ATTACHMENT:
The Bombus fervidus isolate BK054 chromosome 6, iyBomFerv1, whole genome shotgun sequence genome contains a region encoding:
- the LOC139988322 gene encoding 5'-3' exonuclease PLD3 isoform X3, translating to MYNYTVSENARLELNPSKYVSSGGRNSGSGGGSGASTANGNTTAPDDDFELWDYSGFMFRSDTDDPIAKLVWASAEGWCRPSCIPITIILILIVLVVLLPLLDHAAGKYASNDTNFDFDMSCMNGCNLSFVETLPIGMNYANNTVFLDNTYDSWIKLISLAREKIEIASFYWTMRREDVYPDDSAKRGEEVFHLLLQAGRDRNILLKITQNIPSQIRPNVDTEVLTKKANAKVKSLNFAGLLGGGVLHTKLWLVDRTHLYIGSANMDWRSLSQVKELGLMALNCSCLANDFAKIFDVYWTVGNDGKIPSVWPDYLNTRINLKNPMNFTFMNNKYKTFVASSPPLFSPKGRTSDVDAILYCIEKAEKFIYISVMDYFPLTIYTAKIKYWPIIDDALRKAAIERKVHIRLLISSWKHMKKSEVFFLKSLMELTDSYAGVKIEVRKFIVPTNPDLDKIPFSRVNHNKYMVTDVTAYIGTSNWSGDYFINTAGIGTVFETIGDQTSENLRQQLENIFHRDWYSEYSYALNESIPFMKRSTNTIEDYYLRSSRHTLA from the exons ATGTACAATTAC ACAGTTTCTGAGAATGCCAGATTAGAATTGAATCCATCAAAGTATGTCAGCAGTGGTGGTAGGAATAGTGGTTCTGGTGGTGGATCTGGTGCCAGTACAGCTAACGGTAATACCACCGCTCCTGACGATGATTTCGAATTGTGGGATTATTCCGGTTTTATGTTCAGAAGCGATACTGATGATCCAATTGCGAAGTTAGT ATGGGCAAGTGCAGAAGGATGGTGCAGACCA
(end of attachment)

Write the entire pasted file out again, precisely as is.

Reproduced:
The Bombus fervidus isolate BK054 chromosome 6, iyBomFerv1, whole genome shotgun sequence genome contains a region encoding:
- the LOC139988322 gene encoding 5'-3' exonuclease PLD3 isoform X3, translating to MYNYTVSENARLELNPSKYVSSGGRNSGSGGGSGASTANGNTTAPDDDFELWDYSGFMFRSDTDDPIAKLVWASAEGWCRPSCIPITIILILIVLVVLLPLLDHAAGKYASNDTNFDFDMSCMNGCNLSFVETLPIGMNYANNTVFLDNTYDSWIKLISLAREKIEIASFYWTMRREDVYPDDSAKRGEEVFHLLLQAGRDRNILLKITQNIPSQIRPNVDTEVLTKKANAKVKSLNFAGLLGGGVLHTKLWLVDRTHLYIGSANMDWRSLSQVKELGLMALNCSCLANDFAKIFDVYWTVGNDGKIPSVWPDYLNTRINLKNPMNFTFMNNKYKTFVASSPPLFSPKGRTSDVDAILYCIEKAEKFIYISVMDYFPLTIYTAKIKYWPIIDDALRKAAIERKVHIRLLISSWKHMKKSEVFFLKSLMELTDSYAGVKIEVRKFIVPTNPDLDKIPFSRVNHNKYMVTDVTAYIGTSNWSGDYFINTAGIGTVFETIGDQTSENLRQQLENIFHRDWYSEYSYALNESIPFMKRSTNTIEDYYLRSSRHTLA from the exons ATGTACAATTAC ACAGTTTCTGAGAATGCCAGATTAGAATTGAATCCATCAAAGTATGTCAGCAGTGGTGGTAGGAATAGTGGTTCTGGTGGTGGATCTGGTGCCAGTACAGCTAACGGTAATACCACCGCTCCTGACGATGATTTCGAATTGTGGGATTATTCCGGTTTTATGTTCAGAAGCGATACTGATGATCCAATTGCGAAGTTAGT ATGGGCAAGTGCAGAAGGATGGTGCAGACCA